The Space of Therapy

March 27, 2021

Online counselling during the pandemic has changed how we think about providing therapy. In the process, we've realized the advantages of online therapy.

We made an unprecedented retreat from the physical public sphere in March 2020. Until that time, I had been envisioning what my ideal therapist’s office should look like. Calm, quiet. Area rug. Easy chairs. Certainly a window. I had been in some dingy and uncomfortable spaces for therapy, and I was determined not to inflict that on anyone.

Yet the pandemic has since shifted my paradigm of therapeutic space. It has for most everyone. Before March 2020, online therapy was the exception. It was mainly for remote communities, or communities too small to support a local mental health professional. Online therapy was for unusual circumstances where client and therapist couldn’t physically meet. Many also considered it unideal.

Yet there was no stopping the reality we all faced. Not unless we wanted to shut down mental health services across the continent and leave millions without support. Of course that wasn’t an option. And so online mental health services forged ahead whether anyone liked it or not.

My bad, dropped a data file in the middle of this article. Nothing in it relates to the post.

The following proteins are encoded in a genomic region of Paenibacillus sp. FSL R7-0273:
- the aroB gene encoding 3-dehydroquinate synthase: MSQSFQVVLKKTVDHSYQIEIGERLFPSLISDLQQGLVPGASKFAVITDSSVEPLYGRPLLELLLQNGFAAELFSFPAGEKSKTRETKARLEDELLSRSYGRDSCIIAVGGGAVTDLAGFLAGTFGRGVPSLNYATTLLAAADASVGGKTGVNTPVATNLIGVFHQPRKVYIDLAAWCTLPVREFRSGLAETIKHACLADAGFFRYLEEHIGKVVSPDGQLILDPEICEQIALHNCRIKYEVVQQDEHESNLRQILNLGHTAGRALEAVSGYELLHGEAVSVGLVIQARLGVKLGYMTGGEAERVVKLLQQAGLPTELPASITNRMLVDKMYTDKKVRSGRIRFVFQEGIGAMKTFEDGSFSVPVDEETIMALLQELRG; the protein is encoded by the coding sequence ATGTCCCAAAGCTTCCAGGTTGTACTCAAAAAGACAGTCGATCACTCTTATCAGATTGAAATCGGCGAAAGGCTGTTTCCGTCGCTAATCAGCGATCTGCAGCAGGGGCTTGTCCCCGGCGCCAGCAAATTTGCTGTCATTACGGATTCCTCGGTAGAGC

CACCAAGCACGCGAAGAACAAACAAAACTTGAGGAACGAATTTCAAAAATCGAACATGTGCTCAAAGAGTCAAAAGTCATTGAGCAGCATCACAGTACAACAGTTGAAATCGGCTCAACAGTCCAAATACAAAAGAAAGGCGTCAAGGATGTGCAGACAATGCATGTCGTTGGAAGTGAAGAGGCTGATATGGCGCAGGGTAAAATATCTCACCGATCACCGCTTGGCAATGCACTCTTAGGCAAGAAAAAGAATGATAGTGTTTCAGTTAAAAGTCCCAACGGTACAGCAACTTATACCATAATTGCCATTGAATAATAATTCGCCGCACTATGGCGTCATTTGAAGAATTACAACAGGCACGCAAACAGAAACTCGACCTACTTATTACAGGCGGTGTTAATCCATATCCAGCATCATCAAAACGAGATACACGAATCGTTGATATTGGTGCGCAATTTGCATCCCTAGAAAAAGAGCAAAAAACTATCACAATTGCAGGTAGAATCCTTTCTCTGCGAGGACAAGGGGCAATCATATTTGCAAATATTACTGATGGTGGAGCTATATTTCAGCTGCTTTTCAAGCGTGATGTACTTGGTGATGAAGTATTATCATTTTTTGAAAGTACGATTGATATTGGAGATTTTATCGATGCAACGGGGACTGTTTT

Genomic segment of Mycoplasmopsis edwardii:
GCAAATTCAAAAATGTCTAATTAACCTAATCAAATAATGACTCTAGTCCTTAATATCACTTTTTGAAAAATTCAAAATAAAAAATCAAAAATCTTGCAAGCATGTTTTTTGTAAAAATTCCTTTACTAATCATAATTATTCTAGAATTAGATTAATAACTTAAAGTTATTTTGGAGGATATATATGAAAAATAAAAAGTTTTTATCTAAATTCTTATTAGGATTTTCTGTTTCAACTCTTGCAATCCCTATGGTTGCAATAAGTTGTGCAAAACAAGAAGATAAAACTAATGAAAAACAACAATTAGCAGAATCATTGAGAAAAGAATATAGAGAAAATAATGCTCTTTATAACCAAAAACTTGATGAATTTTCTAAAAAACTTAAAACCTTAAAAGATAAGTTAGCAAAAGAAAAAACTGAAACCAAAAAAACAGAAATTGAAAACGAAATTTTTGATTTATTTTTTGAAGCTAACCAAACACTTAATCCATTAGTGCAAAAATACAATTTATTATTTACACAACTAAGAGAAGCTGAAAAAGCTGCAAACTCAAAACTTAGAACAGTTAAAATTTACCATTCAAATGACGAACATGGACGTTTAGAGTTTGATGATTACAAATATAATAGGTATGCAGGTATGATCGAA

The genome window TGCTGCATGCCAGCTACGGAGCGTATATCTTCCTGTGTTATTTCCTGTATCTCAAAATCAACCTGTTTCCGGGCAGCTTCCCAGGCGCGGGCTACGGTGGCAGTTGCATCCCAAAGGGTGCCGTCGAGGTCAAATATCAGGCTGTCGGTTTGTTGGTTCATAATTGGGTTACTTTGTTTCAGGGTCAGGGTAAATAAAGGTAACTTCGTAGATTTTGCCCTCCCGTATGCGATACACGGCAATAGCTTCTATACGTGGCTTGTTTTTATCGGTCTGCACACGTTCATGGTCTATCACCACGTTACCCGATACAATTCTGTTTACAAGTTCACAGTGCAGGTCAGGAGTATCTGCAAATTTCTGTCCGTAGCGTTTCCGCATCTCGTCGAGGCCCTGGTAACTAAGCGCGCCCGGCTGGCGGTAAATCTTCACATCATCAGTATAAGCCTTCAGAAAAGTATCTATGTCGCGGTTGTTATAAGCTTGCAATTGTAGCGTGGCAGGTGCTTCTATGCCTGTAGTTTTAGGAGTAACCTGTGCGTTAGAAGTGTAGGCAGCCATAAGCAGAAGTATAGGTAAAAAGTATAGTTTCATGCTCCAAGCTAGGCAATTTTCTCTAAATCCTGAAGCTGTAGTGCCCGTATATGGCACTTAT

And it worked.

We’re discovering that online counselling can be just as effective as in-person counselling, when we ensure best practices. Using those best practices, online counselling in many contexts opens up access to clients near and far.  There are certain advantages which many clients welcome.

For example, there’s no commute to struggle through. That means there’s no paying for transit or paying for parking. There’s no awkward reception room waits. You’re not necessarily bound by geographical restrictions. That is, you’re free to choose a therapist who happens to be on the other side of town, or in another town hours away. Some therapists are even able to see clients in other jurisdictions. Additionally, some clients have actually reported feeling more secure about disclosing personal thoughts and feelings with online therapy.

In fact, many therapists have been successfully doing online therapy long before the pandemic. They have already learned what works best, and they are the ones from whom the rest of us have learned much.

Online counselling during the pandemic has shown us that doing therapy online isn’t second-rate after all. It has confirmed our innate capacity to adapt to unusual circumstances. And it has provided us with more options for accessing mental health services.

Over the past year we’ve transcended the challenges of the pandemic to continue forming meaningful bonds that create lasting change. That’s why, at least for now, my ideal therapist’s office is the virtual space that opens between you and I.

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